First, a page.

So what does this mean for this book lover? Naturally I have to follow up – maybe even order a book by Okorafor which I haven’t read? and also try to watch a couple of African SF films!

Two recent Accra book events

In the way of things here in Accra, I attended two book events back-to-back last week [sorry for not posting about them earlier – any excuse would just be that].

One was a set of readings at the Goethe Institut by Kojo Laing, an older Ghanaian writer who has published only a few works – under the auspices of the Writers Project of Ghana. His books are not the easiest to read, and listening to Laing’s answers to questions one could understand why.  Although he grounds his work in Ghana, Ghanaian life and culture it has many fantastical elements in it. At times I almost felt like saying that he was on a rather different planet to we mortals! Plus I understood why I had struggled to read, understand and finish the three of his novels which I have read.

  • Women of the aeroplanes
  • Search sweet country
  • Major Gentl and the Achimota wars [not read]
  • Big Bishop Roko and the altar gangsters – the only book I actually have, and of course, I forgot to bring my copy to be autographed! 

The other book event I attended was the launch of a huge (more than 1,600 pages!) two volume work entitled Reclaiming the human sciences & humanities through African perspectives (edited by Helen Lauer and Kofi Anyidoho, and published by Sub-Saharan Publishers). This compendium of historical and contemporary essays/articles was launched at the University of Ghana, Legon, and obviously aimed at academics and senior level students.  I actually arrived early, and watched as the Nketia Conference Hall at the Institute of African Studies gradually filled up.

The programme more or less kept to time, but it still went on.  However you count it, fifteen eight minute speeches/comments/presentations still mount up to two hours,  but I suppose there were a lot of people who had to be recognized and who would be offended if they were not publicly acknowledged.  There wasn’t an auction, for which I was very grateful, but there were plenty of copies of the books to be bought.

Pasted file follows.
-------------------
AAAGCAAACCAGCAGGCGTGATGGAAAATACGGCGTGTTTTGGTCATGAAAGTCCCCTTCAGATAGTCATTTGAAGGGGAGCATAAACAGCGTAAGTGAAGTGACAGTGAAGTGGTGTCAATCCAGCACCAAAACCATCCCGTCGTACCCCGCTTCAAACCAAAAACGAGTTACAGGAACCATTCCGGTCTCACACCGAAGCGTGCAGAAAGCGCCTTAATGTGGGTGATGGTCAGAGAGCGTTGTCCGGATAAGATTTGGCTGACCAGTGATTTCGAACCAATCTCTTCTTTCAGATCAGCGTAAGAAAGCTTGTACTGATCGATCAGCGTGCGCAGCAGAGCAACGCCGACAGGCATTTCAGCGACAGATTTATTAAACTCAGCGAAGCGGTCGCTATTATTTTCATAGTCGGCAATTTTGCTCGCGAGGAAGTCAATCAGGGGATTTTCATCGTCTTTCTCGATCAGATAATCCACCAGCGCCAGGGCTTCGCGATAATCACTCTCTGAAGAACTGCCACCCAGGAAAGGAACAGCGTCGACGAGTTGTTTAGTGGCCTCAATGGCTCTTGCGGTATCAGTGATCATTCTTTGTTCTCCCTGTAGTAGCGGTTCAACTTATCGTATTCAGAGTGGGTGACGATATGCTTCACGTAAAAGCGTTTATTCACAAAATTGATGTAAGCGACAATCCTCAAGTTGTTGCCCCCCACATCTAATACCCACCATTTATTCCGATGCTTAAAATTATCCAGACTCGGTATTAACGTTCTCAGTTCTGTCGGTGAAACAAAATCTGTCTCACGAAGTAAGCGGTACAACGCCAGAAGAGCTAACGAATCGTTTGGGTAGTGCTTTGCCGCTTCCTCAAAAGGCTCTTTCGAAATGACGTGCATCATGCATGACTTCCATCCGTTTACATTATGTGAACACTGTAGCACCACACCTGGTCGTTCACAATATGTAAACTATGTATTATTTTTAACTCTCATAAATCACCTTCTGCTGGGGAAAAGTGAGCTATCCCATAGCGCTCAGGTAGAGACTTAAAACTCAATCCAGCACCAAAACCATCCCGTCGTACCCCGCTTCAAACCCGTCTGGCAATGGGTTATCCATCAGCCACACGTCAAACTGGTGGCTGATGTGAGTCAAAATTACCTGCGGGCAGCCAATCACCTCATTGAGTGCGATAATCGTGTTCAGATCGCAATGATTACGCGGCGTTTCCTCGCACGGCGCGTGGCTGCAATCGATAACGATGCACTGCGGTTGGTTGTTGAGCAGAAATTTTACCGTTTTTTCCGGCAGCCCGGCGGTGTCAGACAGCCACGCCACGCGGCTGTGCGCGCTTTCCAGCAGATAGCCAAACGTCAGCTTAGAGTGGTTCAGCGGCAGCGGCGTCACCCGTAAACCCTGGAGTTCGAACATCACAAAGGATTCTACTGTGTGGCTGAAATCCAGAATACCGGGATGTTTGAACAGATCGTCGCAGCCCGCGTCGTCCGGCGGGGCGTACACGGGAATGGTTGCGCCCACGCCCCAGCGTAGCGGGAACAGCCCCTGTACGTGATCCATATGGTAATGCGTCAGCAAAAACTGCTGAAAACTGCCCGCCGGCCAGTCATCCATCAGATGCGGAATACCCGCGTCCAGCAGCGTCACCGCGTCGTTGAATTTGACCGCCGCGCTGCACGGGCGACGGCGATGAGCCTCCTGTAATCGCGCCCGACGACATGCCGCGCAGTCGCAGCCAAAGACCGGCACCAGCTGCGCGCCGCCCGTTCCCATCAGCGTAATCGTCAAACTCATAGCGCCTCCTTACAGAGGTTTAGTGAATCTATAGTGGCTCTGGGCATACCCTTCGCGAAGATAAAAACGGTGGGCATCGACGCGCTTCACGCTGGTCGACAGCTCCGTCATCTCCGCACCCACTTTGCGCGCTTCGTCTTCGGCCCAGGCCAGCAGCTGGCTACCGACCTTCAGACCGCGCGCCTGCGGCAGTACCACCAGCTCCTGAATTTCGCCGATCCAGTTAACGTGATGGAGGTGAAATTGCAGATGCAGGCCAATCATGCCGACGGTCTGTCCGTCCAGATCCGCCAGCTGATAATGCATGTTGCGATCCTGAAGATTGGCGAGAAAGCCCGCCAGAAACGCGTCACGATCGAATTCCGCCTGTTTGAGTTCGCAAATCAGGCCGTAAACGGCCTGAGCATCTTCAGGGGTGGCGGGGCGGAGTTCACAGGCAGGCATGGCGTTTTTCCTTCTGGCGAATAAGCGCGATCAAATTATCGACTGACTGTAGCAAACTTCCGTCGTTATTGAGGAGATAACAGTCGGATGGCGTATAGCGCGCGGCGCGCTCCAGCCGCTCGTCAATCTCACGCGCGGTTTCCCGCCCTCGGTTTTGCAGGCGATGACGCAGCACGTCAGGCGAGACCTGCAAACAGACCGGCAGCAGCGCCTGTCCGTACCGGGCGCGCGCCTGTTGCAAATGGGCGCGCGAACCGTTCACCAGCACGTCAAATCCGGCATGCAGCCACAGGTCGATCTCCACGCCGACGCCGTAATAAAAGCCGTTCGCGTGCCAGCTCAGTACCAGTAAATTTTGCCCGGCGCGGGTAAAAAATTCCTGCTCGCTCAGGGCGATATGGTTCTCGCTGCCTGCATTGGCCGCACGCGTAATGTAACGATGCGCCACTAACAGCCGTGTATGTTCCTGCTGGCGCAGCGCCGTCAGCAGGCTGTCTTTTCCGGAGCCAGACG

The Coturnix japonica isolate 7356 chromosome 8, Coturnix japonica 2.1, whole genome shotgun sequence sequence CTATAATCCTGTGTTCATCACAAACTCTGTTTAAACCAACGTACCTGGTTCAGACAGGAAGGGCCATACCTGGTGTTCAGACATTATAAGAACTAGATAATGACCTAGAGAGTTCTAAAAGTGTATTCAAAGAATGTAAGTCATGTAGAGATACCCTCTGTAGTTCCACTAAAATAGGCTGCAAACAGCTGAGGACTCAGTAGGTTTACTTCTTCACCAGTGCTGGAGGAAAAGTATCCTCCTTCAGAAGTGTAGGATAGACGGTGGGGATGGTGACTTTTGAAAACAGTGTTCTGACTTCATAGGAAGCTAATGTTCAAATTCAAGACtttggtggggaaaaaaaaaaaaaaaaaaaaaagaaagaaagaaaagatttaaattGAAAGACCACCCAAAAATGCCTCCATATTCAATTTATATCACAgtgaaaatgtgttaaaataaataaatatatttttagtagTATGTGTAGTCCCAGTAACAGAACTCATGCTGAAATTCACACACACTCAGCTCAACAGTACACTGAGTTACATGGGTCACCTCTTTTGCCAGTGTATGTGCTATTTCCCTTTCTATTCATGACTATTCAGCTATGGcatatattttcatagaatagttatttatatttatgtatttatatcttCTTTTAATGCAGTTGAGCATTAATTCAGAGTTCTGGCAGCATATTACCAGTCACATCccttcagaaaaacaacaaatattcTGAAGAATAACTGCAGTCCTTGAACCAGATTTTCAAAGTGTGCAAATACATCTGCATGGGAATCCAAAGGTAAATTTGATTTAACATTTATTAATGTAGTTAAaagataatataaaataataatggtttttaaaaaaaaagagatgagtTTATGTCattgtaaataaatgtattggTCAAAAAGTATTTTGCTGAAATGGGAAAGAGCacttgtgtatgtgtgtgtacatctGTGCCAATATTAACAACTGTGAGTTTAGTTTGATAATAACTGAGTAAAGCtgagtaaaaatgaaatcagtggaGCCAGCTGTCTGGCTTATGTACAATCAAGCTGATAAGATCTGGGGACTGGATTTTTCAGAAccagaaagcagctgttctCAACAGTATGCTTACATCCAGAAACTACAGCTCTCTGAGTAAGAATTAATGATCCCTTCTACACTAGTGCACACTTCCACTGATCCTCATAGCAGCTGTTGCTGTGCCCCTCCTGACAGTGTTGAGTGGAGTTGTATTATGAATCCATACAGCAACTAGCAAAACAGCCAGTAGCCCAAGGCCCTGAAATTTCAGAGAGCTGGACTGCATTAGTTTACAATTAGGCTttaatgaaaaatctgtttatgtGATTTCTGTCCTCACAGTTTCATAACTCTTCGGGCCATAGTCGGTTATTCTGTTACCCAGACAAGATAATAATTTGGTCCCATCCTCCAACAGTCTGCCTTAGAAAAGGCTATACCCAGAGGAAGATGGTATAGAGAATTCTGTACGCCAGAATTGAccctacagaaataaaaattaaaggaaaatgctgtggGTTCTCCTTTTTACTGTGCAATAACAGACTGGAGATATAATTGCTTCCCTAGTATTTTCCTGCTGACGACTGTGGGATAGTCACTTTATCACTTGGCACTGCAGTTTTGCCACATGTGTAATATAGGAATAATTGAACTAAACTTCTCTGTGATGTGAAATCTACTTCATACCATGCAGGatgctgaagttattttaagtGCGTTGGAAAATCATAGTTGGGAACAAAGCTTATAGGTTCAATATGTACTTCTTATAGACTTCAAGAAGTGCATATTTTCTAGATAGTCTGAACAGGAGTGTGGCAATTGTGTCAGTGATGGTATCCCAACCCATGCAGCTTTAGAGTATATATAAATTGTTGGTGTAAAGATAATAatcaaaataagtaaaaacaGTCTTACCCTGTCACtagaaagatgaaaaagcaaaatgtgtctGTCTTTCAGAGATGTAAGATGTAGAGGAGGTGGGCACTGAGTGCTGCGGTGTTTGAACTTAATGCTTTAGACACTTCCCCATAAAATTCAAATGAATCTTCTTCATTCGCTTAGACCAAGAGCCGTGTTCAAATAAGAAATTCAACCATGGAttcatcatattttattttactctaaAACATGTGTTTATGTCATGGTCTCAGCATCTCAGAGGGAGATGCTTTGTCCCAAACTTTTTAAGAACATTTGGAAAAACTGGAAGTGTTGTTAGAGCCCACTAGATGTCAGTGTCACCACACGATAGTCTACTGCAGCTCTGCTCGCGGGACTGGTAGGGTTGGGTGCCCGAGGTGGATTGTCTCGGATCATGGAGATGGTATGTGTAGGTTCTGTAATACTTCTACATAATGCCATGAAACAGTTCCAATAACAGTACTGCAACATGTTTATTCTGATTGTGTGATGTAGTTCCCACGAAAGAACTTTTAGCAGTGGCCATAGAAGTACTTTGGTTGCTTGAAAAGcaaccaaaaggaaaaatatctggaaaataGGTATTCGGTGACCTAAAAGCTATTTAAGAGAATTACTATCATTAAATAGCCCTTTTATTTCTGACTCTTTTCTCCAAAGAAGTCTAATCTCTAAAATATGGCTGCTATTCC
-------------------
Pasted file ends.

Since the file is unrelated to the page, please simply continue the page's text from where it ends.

I did buy a set for work, but felt that it was a bit much to purchase for my personal collection, even though it was sold at a relative discount!

Interesting that both these events involved rather challenging tomes!

May 2012 bookish activities

My “bookish” month of May definitely had an African/Ghanaian orientation to it, especially for reading and buying of physical books.

Of the six books I completed, five were either by African/Ghanaian authors or took place in Africa/Ghana, and these are not necessarily books I had planned to include in the Africa Reading Challenge . So this is what I read this past month:

  1. Patchwork, by Ellen Banda Aaku [won the Penguin prize for African fiction in 2010. Has won other prizes for children’s books.]
  2. Foods and food related practices of cultural groups in southern Ghana, by Faustina Amoako-Kwakye. [talks about traditional foods and ways of preparing them. Some recipes.  Not totally a cookbook, which is why I included it]
  3. Indigo, by Catherine McKinley [read for Accra Book Club. More a story of the author’s obsession with the cloth indigo, and her experiences in Ghana, and elsewhere in West Africa]
  4. Tickling the Ghanaian, by Kofi Akpabli [entertaining essays about contemporary Ghanaian culture]
  5. Snow crash, by Neal Stephenson [pretty seminal science fiction novel; I kept having having to remember that it was written in 1993! My favourite read of the month.]
  6. Zoo city, by Lauren Beukes [fantasy thriller, set in South Africa; not the easiest of reads, mainly because of its innovative language]

On the “books” acquired front, it was a pretty quiet month.

I bought two physical books for myself:

  1. Ancestor stones, by Aminatta Forna [I really should read this author’s books – I now have three on my TBR shelves]
  2. Crossroads, by Mike Adjei [I bought it partly because of the cover!]

And one on my Kindle: Little hands clapping, by Dan Rhodes [slightly macabre novel, for Accra Book Club]

And received the following as gifts:

  1. Engaging ideas, by John C Bean [actually this is for work!]
  2. The night circus, by Erin Morgenstern [has been on my wish list for a while]
  3. Death comes to Pemberley, by P D James [the combination of the author plus Jane Austen characters proved irresistable]
  4. Quiet, by Susan Cain [all about introverts]

Not a bad month, but a little quiet, in my opinion.